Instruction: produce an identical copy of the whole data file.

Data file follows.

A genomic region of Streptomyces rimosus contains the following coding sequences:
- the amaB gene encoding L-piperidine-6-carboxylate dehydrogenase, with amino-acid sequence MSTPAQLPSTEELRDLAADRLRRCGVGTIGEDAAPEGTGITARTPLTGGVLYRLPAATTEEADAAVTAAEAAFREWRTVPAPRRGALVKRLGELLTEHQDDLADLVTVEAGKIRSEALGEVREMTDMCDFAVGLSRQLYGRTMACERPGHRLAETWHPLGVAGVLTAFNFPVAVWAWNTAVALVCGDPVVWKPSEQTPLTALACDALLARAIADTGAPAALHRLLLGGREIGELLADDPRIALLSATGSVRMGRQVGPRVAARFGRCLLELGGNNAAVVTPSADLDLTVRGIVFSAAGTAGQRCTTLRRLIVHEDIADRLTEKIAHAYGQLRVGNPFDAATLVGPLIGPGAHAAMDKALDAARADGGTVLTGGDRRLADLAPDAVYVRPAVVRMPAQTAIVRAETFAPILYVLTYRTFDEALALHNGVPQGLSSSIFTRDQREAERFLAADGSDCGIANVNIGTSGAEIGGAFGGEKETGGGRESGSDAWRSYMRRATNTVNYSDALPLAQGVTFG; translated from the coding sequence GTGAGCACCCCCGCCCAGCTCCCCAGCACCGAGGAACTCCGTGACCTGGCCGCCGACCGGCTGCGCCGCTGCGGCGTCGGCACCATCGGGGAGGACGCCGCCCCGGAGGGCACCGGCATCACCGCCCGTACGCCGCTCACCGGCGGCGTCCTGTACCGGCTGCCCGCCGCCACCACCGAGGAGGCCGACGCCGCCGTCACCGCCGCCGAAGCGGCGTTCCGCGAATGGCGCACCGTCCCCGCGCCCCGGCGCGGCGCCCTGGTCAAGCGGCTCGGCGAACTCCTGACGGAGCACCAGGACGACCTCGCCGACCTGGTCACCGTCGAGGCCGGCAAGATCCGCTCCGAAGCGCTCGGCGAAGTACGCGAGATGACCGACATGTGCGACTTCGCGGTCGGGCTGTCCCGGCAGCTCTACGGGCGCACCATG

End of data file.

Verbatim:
A genomic region of Streptomyces rimosus contains the following coding sequences:
- the amaB gene encoding L-piperidine-6-carboxylate dehydrogenase, with amino-acid sequence MSTPAQLPSTEELRDLAADRLRRCGVGTIGEDAAPEGTGITARTPLTGGVLYRLPAATTEEADAAVTAAEAAFREWRTVPAPRRGALVKRLGELLTEHQDDLADLVTVEAGKIRSEALGEVREMTDMCDFAVGLSRQLYGRTMACERPGHRLAETWHPLGVAGVLTAFNFPVAVWAWNTAVALVCGDPVVWKPSEQTPLTALACDALLARAIADTGAPAALHRLLLGGREIGELLADDPRIALLSATGSVRMGRQVGPRVAARFGRCLLELGGNNAAVVTPSADLDLTVRGIVFSAAGTAGQRCTTLRRLIVHEDIADRLTEKIAHAYGQLRVGNPFDAATLVGPLIGPGAHAAMDKALDAARADGGTVLTGGDRRLADLAPDAVYVRPAVVRMPAQTAIVRAETFAPILYVLTYRTFDEALALHNGVPQGLSSSIFTRDQREAERFLAADGSDCGIANVNIGTSGAEIGGAFGGEKETGGGRESGSDAWRSYMRRATNTVNYSDALPLAQGVTFG; translated from the coding sequence GTGAGCACCCCCGCCCAGCTCCCCAGCACCGAGGAACTCCGTGACCTGGCCGCCGACCGGCTGCGCCGCTGCGGCGTCGGCACCATCGGGGAGGACGCCGCCCCGGAGGGCACCGGCATCACCGCCCGTACGCCGCTCACCGGCGGCGTCCTGTACCGGCTGCCCGCCGCCACCACCGAGGAGGCCGACGCCGCCGTCACCGCCGCCGAAGCGGCGTTCCGCGAATGGCGCACCGTCCCCGCGCCCCGGCGCGGCGCCCTGGTCAAGCGGCTCGGCGAACTCCTGACGGAGCACCAGGACGACCTCGCCGACCTGGTCACCGTCGAGGCCGGCAAGATCCGCTCCGAAGCGCTCGGCGAAGTACGCGAGATGACCGACATGTGCGACTTCGCGGTCGGGCTGTCCCGGCAGCTCTACGGGCGCACCATG